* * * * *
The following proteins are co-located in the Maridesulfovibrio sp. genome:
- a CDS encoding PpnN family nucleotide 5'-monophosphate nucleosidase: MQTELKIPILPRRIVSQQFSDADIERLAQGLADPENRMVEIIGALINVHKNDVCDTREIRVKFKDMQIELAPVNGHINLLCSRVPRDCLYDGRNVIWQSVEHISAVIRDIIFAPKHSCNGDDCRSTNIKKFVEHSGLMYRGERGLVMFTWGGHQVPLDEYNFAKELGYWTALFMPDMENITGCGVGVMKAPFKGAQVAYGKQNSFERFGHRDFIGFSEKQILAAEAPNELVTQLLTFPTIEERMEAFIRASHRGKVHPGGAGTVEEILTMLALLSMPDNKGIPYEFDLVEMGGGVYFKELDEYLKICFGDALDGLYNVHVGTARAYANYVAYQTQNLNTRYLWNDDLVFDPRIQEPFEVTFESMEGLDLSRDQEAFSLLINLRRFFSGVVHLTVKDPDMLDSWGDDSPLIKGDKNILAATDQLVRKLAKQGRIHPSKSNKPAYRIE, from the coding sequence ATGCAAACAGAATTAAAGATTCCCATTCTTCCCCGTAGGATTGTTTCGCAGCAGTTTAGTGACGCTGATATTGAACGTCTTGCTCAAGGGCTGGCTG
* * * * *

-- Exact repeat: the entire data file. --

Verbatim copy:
The following proteins are co-located in the Maridesulfovibrio sp. genome:
- a CDS encoding PpnN family nucleotide 5'-monophosphate nucleosidase: MQTELKIPILPRRIVSQQFSDADIERLAQGLADPENRMVEIIGALINVHKNDVCDTREIRVKFKDMQIELAPVNGHINLLCSRVPRDCLYDGRNVIWQSVEHISAVIRDIIFAPKHSCNGDDCRSTNIKKFVEHSGLMYRGERGLVMFTWGGHQVPLDEYNFAKELGYWTALFMPDMENITGCGVGVMKAPFKGAQVAYGKQNSFERFGHRDFIGFSEKQILAAEAPNELVTQLLTFPTIEERMEAFIRASHRGKVHPGGAGTVEEILTMLALLSMPDNKGIPYEFDLVEMGGGVYFKELDEYLKICFGDALDGLYNVHVGTARAYANYVAYQTQNLNTRYLWNDDLVFDPRIQEPFEVTFESMEGLDLSRDQEAFSLLINLRRFFSGVVHLTVKDPDMLDSWGDDSPLIKGDKNILAATDQLVRKLAKQGRIHPSKSNKPAYRIE, from the coding sequence ATGCAAACAGAATTAAAGATTCCCATTCTTCCCCGTAGGATTGTTTCGCAGCAGTTTAGTGACGCTGATATTGAACGTCTTGCTCAAGGGCTGGCTG